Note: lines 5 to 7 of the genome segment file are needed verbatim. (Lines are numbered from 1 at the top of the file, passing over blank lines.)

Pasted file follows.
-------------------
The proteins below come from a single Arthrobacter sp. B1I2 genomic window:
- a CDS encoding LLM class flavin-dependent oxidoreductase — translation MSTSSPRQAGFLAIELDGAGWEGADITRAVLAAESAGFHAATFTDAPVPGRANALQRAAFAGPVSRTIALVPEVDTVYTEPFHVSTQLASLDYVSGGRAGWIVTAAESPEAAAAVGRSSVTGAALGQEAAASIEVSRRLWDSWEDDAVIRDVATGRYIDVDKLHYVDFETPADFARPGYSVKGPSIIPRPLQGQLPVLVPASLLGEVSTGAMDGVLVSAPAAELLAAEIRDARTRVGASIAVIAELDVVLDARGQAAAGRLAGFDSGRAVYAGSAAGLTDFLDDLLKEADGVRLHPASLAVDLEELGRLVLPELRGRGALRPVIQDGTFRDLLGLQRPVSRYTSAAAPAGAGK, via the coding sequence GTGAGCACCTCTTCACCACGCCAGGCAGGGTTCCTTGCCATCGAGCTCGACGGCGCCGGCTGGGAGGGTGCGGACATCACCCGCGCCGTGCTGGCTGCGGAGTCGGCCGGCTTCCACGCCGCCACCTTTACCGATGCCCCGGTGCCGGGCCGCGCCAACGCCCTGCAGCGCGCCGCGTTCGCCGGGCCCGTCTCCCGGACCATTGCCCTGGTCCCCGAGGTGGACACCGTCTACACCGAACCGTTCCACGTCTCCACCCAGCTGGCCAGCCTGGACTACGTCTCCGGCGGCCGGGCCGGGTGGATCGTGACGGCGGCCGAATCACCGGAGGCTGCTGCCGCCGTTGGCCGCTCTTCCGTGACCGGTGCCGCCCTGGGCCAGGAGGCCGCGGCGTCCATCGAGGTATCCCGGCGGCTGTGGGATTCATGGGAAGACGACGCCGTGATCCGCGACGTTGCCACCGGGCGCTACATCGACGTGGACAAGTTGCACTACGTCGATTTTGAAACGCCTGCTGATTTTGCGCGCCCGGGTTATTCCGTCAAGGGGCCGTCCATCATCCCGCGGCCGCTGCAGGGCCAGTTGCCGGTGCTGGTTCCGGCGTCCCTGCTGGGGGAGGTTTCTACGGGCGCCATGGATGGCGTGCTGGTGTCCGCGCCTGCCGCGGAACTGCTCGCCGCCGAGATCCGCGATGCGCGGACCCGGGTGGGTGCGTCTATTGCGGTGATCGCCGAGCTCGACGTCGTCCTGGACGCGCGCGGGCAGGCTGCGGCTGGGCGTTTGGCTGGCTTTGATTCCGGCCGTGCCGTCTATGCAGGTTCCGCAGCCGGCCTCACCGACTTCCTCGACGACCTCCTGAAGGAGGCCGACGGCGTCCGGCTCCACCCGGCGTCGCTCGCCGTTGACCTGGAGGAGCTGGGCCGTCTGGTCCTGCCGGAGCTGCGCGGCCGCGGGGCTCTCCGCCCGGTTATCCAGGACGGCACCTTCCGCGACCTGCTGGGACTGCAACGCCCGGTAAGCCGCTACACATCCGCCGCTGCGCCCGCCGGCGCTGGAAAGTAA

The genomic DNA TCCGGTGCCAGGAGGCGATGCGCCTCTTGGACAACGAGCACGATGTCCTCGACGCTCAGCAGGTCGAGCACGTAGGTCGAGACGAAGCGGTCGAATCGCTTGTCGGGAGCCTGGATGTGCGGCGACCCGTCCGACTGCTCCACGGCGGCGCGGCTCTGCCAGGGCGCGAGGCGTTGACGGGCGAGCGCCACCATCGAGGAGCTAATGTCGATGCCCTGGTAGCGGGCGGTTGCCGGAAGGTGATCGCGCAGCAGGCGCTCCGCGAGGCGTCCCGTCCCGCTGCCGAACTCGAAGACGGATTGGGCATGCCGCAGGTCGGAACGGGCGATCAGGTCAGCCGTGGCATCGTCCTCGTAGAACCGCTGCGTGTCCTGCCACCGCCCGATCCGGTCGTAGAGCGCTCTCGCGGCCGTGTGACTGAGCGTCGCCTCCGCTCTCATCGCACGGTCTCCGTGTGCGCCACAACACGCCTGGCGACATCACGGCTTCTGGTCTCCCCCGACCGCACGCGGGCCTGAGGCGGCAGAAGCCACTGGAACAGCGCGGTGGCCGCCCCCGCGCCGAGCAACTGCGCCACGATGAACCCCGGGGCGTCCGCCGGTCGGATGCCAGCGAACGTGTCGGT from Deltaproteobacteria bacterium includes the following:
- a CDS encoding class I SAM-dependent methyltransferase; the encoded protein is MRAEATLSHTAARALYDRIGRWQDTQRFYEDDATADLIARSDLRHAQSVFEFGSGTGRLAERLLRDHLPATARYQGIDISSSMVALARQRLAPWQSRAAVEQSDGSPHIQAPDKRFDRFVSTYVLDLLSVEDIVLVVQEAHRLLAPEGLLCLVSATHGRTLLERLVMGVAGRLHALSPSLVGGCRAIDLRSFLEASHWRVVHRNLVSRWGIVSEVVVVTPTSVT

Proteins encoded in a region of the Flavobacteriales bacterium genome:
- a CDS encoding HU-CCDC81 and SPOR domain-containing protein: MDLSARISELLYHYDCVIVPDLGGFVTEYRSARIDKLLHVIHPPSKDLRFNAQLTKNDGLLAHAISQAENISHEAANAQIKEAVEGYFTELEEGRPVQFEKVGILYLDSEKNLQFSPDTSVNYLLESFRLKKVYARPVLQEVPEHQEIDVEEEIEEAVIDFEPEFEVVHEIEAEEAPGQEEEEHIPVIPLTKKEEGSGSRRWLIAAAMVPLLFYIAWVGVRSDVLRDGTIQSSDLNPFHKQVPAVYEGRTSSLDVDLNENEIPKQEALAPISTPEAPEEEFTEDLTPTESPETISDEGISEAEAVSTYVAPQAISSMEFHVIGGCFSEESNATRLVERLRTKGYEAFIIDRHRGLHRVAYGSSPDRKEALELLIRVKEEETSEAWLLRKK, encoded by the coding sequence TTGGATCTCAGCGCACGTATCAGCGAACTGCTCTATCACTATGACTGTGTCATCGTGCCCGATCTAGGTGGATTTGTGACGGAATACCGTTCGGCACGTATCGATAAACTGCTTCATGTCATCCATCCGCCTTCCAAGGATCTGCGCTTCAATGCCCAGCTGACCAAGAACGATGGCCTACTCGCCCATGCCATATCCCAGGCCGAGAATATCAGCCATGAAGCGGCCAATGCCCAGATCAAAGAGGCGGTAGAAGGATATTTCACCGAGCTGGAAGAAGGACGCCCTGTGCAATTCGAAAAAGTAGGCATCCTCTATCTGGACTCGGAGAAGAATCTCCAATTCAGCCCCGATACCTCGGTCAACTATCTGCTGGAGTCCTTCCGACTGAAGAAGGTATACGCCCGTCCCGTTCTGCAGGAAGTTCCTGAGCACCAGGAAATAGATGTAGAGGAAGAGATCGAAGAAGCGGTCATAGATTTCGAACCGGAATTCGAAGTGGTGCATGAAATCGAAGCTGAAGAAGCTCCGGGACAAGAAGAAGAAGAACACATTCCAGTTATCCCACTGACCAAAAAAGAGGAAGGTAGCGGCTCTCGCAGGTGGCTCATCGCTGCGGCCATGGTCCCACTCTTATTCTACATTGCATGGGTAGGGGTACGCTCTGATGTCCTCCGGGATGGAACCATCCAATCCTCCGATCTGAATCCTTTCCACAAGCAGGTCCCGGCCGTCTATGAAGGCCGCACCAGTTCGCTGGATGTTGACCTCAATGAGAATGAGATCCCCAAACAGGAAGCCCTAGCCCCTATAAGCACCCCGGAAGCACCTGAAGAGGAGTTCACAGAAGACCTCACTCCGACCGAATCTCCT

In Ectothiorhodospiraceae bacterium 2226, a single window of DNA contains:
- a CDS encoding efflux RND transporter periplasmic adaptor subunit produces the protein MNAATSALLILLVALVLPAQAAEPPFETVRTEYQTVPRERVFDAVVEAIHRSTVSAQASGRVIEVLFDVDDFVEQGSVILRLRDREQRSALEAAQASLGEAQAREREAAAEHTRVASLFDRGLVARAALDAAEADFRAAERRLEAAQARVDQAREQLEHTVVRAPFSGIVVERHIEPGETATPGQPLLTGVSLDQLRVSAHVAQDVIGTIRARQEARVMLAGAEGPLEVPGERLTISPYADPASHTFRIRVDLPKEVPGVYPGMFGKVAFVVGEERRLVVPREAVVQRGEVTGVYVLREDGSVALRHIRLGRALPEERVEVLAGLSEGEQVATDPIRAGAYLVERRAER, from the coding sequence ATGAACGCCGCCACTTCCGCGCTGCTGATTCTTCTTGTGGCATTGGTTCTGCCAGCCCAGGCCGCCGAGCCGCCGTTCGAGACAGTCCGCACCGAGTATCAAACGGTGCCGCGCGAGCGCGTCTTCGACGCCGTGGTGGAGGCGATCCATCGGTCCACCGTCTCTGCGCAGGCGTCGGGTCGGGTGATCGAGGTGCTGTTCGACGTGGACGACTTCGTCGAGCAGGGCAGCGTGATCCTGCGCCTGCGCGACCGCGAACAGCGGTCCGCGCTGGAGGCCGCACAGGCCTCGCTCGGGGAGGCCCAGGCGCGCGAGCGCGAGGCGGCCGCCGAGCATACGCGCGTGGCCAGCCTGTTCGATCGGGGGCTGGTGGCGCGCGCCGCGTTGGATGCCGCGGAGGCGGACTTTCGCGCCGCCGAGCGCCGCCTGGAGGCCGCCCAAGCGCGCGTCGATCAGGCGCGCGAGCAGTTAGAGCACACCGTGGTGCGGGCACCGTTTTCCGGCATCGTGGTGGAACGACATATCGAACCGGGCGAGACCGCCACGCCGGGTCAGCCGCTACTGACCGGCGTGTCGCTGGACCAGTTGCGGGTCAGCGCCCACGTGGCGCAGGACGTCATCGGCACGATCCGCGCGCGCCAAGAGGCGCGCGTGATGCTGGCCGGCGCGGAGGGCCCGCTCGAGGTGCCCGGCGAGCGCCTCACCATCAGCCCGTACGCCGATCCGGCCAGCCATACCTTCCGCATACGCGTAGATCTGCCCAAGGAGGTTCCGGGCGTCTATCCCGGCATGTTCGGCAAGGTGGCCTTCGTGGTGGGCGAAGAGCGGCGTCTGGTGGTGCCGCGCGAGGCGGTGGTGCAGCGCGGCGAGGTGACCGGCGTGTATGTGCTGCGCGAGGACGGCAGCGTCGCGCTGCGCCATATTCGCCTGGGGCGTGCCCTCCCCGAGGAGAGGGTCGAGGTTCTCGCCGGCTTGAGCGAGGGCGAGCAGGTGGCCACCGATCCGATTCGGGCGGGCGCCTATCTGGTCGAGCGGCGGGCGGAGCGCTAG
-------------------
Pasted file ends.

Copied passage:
Proteins encoded in a region of the Flavobacteriales bacterium genome:
- a CDS encoding HU-CCDC81 and SPOR domain-containing protein: MDLSARISELLYHYDCVIVPDLGGFVTEYRSARIDKLLHVIHPPSKDLRFNAQLTKNDGLLAHAISQAENISHEAANAQIKEAVEGYFTELEEGRPVQFEKVGILYLDSEKNLQFSPDTSVNYLLESFRLKKVYARPVLQEVPEHQEIDVEEEIEEAVIDFEPEFEVVHEIEAEEAPGQEEEEHIPVIPLTKKEEGSGSRRWLIAAAMVPLLFYIAWVGVRSDVLRDGTIQSSDLNPFHKQVPAVYEGRTSSLDVDLNENEIPKQEALAPISTPEAPEEEFTEDLTPTESPETISDEGISEAEAVSTYVAPQAISSMEFHVIGGCFSEESNATRLVERLRTKGYEAFIIDRHRGLHRVAYGSSPDRKEALELLIRVKEEETSEAWLLRKK, encoded by the coding sequence TTGGATCTCAGCGCACGTATCAGCGAACTGCTCTATCACTATGACTGTGTCATCGTGCCCGATCTAGGTGGATTTGTGACGGAATACCGTTCGGCACGTATCGATAAACTGCTTCATGTCATCCATCCGCCTTCCAAGGATCTGCGCTTCAATGCCCAGCTGACCAAGAACGATGGCCTACTCGCCCATGCCATATCCCAGGCCGAGAATATCAGCCATGAAGCGGCCAATGCCCAGATCAAAGAGGCGGTAGAAGGATATTTCACCGAGCTGGAAGAAGGACGCCCTGTGCAATTCGAAAAAGTAGGCATCCTCTATCTGGACTCGGAGAAGAATCTCCAATTCAGCCCCGATACCTCGGTCAACTATCTGCTGGAGTCCTTCCGACTGAAGAAGGTATACGCCCGTCCCGTTCTGCAGGAAGTTCCTGAGCACCAGGAAATAGATGTAGAGGAAGAGATCGAAGAAGCGGTCATAGATTTCGAACCGGAATTCGAAGTGGTGCATGAAATCGAAGCTGAAGAAGCTCCGGGACAAGAAGAAGAAGAACACATTCCAGTTATCCCACTGACCAAAAAAGAGGAAGGTAGCGGCTCTCGCAGGTGGCTCATCGCTGCGGCCATGGTCCCACTCTTATTCTACATTGCATGGGTAGGGGTACGCTCTGATGTCCTCCGGGATGGAACCATCCAATCCTCCGATCTGAATCCTTTCCACAAGCAGGTCCCGGCCGTCTATGAAGGCCGCACCAGTTCGCTGGATGTTGACCTCAATGAGAATGAGATCCCCAAACAGGAAGCCCTAGCCCCTATAAGCACCCCGGAAGCACCTGAAGAGGAGTTCACAGAAGACCTCACTCCGACCGAATCTCCT

In Ectothiorhodospiraceae bacterium 2226, a single window of DNA contains: